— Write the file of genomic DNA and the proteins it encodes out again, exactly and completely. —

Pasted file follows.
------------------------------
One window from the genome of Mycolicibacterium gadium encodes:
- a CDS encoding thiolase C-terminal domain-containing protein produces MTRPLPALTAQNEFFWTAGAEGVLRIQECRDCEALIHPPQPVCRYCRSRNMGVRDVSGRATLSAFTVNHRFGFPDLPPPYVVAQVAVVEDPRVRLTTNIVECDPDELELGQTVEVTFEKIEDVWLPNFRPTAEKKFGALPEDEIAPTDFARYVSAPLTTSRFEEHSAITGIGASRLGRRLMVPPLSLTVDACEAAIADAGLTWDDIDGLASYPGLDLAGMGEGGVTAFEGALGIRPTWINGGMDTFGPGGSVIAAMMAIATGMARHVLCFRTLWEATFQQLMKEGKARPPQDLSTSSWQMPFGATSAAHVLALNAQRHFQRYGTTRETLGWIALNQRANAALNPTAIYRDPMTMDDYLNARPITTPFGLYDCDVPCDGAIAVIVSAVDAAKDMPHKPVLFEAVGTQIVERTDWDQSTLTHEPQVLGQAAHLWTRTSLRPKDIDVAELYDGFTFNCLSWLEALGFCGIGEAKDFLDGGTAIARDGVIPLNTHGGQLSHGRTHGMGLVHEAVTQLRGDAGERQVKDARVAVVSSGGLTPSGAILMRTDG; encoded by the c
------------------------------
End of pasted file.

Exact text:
One window from the genome of Mycolicibacterium gadium encodes:
- a CDS encoding thiolase C-terminal domain-containing protein produces MTRPLPALTAQNEFFWTAGAEGVLRIQECRDCEALIHPPQPVCRYCRSRNMGVRDVSGRATLSAFTVNHRFGFPDLPPPYVVAQVAVVEDPRVRLTTNIVECDPDELELGQTVEVTFEKIEDVWLPNFRPTAEKKFGALPEDEIAPTDFARYVSAPLTTSRFEEHSAITGIGASRLGRRLMVPPLSLTVDACEAAIADAGLTWDDIDGLASYPGLDLAGMGEGGVTAFEGALGIRPTWINGGMDTFGPGGSVIAAMMAIATGMARHVLCFRTLWEATFQQLMKEGKARPPQDLSTSSWQMPFGATSAAHVLALNAQRHFQRYGTTRETLGWIALNQRANAALNPTAIYRDPMTMDDYLNARPITTPFGLYDCDVPCDGAIAVIVSAVDAAKDMPHKPVLFEAVGTQIVERTDWDQSTLTHEPQVLGQAAHLWTRTSLRPKDIDVAELYDGFTFNCLSWLEALGFCGIGEAKDFLDGGTAIARDGVIPLNTHGGQLSHGRTHGMGLVHEAVTQLRGDAGERQVKDARVAVVSSGGLTPSGAILMRTDG; encoded by the c